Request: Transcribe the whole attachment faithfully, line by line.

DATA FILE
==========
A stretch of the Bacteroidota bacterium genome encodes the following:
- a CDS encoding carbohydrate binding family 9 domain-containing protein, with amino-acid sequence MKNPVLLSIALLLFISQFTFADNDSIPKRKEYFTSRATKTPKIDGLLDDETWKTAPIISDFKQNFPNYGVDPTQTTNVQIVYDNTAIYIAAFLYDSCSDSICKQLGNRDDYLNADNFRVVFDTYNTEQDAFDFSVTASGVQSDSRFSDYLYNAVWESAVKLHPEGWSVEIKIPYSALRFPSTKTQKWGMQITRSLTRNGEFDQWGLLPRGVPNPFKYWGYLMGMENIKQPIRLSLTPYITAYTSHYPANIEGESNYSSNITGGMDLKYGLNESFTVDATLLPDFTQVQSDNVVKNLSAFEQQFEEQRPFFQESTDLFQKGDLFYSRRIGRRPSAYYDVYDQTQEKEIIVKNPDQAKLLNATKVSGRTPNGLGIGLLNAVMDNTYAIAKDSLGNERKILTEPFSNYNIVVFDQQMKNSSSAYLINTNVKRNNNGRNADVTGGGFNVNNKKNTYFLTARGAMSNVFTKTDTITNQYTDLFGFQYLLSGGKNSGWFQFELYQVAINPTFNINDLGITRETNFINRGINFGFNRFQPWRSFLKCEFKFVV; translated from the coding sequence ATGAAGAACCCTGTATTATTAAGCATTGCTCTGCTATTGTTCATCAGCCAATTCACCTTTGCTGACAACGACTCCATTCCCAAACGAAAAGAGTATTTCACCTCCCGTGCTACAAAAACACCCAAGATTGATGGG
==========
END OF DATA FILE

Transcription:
A stretch of the Bacteroidota bacterium genome encodes the following:
- a CDS encoding carbohydrate binding family 9 domain-containing protein, with amino-acid sequence MKNPVLLSIALLLFISQFTFADNDSIPKRKEYFTSRATKTPKIDGLLDDETWKTAPIISDFKQNFPNYGVDPTQTTNVQIVYDNTAIYIAAFLYDSCSDSICKQLGNRDDYLNADNFRVVFDTYNTEQDAFDFSVTASGVQSDSRFSDYLYNAVWESAVKLHPEGWSVEIKIPYSALRFPSTKTQKWGMQITRSLTRNGEFDQWGLLPRGVPNPFKYWGYLMGMENIKQPIRLSLTPYITAYTSHYPANIEGESNYSSNITGGMDLKYGLNESFTVDATLLPDFTQVQSDNVVKNLSAFEQQFEEQRPFFQESTDLFQKGDLFYSRRIGRRPSAYYDVYDQTQEKEIIVKNPDQAKLLNATKVSGRTPNGLGIGLLNAVMDNTYAIAKDSLGNERKILTEPFSNYNIVVFDQQMKNSSSAYLINTNVKRNNNGRNADVTGGGFNVNNKKNTYFLTARGAMSNVFTKTDTITNQYTDLFGFQYLLSGGKNSGWFQFELYQVAINPTFNINDLGITRETNFINRGINFGFNRFQPWRSFLKCEFKFVV; translated from the coding sequence ATGAAGAACCCTGTATTATTAAGCATTGCTCTGCTATTGTTCATCAGCCAATTCACCTTTGCTGACAACGACTCCATTCCCAAACGAAAAGAGTATTTCACCTCCCGTGCTACAAAAACACCCAAGATTGATGGG